(NEW YORK) — For one Florida couple, their life’s work to prevent injuries among young athletes is motivated by the loss of their son, Taylor.
Every parent’s worst nightmare came true for Kathy and Brian Haugen when they lost their son when he was just 15 years old. He died while doing what he loved most: playing football.
“He was very proud to be a starting wide receiver on the JV squad [at Niceville High School],” Brian Haugen shared with ABC News’ Good Morning America.
During the season’s opening game, Taylor jumped up in the middle of the field to catch a pass when he was hit by two defenders.
“He got hit simultaneously while catching the ball from the front and back in a way that it basically crushed his liver,” Brian Haugen said.
“This is an injury that does happen and it needs to be out in front just like every other injury out there,” Kathy Haugen shared with GMA. “These are vital organs just like the brain that you can’t live without.”
After learning that this type of abdominal injury is not rare among athletes like football players, the Haugens felt compelled to create a foundation that would honor their son and bring awareness to this issue.
With the help of their friends, family and the community, Kathy and Brian Haugen created the Taylor Haugen Foundation.
“I didn’t want another parent to have to go through what we have gone through, go through every day,” Kathy Haugen said. “I can’t sit back and watch this happen to another child.”
“Our son had a big heart and a big community service belief,” Brian Haugen said. “In many ways, we are trying to continue his legacy by living up to his legacy because this is is what he would want us to do.”
The foundation is committed to educating athletes, coaches, schools, trainers and players about how to protect athletes from abdominal injuries.
Kathy and Brian Haugen have even learned about protective tactics such as proper blocking and tackling, which the organization speaks about.
In 2011, the couple expanded their efforts even further by creating a Youth Equipment for Sports Safety (YESS) program under their foundation to help provide young athletes and schools with high-tech equipment to help shield them against deadly abdominal injuries.
The Haugens have helped provide protective gear to more than 5,000 football players in middle and high schools across 14 states.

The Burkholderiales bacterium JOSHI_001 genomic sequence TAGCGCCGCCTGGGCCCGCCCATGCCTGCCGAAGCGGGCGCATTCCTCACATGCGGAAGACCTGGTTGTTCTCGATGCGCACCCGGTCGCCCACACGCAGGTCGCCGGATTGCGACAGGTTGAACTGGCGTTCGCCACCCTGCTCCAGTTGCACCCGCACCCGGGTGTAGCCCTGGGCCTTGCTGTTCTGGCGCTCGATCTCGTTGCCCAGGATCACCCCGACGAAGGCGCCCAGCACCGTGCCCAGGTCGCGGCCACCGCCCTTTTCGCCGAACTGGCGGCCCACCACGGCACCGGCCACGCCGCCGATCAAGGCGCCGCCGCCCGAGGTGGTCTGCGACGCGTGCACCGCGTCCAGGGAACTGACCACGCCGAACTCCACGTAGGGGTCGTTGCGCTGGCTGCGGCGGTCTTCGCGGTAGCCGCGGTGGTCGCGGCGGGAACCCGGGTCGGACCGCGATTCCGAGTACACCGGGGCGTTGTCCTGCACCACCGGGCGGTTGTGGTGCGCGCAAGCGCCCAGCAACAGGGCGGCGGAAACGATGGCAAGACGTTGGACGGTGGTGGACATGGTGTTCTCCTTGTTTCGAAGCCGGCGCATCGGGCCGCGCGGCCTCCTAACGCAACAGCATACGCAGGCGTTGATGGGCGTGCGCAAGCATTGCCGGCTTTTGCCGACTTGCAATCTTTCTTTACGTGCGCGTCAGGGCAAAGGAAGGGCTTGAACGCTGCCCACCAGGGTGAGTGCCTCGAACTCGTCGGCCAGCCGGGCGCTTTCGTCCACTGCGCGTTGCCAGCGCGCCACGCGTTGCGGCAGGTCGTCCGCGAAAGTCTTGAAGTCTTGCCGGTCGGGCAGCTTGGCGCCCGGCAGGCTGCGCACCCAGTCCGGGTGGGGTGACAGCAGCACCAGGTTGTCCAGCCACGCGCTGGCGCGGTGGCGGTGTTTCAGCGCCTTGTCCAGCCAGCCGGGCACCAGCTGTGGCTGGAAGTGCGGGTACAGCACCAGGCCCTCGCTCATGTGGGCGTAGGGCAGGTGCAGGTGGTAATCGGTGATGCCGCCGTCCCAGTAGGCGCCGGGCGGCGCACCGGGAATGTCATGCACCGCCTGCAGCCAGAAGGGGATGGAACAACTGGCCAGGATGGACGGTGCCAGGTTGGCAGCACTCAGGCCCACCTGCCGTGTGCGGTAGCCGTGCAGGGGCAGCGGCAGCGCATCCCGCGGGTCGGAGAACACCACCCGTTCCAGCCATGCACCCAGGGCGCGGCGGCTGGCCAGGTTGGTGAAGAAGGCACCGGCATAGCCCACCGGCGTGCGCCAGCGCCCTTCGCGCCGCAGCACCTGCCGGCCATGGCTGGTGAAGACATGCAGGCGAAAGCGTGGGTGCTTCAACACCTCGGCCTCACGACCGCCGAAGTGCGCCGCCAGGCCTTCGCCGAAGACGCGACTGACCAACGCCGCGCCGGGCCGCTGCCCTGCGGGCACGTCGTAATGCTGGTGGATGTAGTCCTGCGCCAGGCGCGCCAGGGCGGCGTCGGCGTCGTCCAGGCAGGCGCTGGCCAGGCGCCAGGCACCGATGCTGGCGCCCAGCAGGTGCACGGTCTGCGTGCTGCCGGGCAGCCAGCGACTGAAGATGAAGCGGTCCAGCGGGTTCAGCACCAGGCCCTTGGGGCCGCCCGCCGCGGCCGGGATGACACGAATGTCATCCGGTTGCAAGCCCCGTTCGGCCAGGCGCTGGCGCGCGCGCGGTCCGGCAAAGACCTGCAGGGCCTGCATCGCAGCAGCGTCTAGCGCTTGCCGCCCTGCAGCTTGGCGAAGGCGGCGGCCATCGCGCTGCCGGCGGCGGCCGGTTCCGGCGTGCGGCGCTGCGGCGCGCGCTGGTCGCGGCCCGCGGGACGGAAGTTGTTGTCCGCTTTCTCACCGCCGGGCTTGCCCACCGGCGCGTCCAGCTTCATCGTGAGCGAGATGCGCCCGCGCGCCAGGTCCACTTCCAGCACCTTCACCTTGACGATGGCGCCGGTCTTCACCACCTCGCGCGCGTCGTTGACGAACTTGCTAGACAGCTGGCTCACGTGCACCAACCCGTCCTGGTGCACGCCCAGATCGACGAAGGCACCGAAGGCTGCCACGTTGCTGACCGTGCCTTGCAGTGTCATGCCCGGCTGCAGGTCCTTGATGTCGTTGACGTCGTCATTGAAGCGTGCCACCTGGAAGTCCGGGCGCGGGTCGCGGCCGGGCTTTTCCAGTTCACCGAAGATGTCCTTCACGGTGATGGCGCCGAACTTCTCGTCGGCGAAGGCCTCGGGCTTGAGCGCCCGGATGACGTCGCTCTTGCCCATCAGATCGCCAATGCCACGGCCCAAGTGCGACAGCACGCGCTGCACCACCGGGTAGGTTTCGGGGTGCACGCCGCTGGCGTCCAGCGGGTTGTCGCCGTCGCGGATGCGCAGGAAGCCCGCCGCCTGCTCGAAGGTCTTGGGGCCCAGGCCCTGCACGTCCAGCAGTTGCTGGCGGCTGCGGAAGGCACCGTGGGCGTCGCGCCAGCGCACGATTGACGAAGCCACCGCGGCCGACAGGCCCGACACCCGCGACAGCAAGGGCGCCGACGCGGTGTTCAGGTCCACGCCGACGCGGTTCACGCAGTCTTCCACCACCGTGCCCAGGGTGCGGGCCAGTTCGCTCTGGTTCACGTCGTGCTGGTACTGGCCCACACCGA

The couple has heard from other parents who have children that play other sports, such as soccer, where abdominal injuries are also common.
“Kathy gets phone calls and emails from people all the time across the country, from parents who have a child who sustained an abdominal injury from athletics, because there’s nothing else out there that covers this,” Brian Haugen shared.
“We just felt like that was our calling, like that was our time to step up and do something,” he added.
The players themselves also tell the Haugen family how much they love the equipment.
“They tell us they feel like Superman and it gives them confidence and support,” Brian Haugen said.
The Taylor Haugen Foundation has even received support from professional athletes such as former NFL player Matt Stover and Drew Stanton, quarterback for the Cleveland Browns who wears abdominal protective gear.
“We receive several phone calls a year from players or former players,” Brian Haugen said. “[They’ll say,] ‘I’m familiar with your foundation. What can I do to support?'”
The foundation likes to call its work with players “protect it forward” as a form of “pay it forward.”
The Haugen family also started #PledgeToProtect in 2018 as another form of awareness for coaches and parents. These are things that can be done to “better protect young athletes.”
“Don’t be afraid to talk to your coach, ask questions,” Kathy Haugen said. “You are your child’s best advocate.”
“A lot of people out there are astounded that we would support football after losing our son in a football game, but it’s so much more than a sport for so many,” she said. “For many, it’s the only avenue that they have to a better life.”
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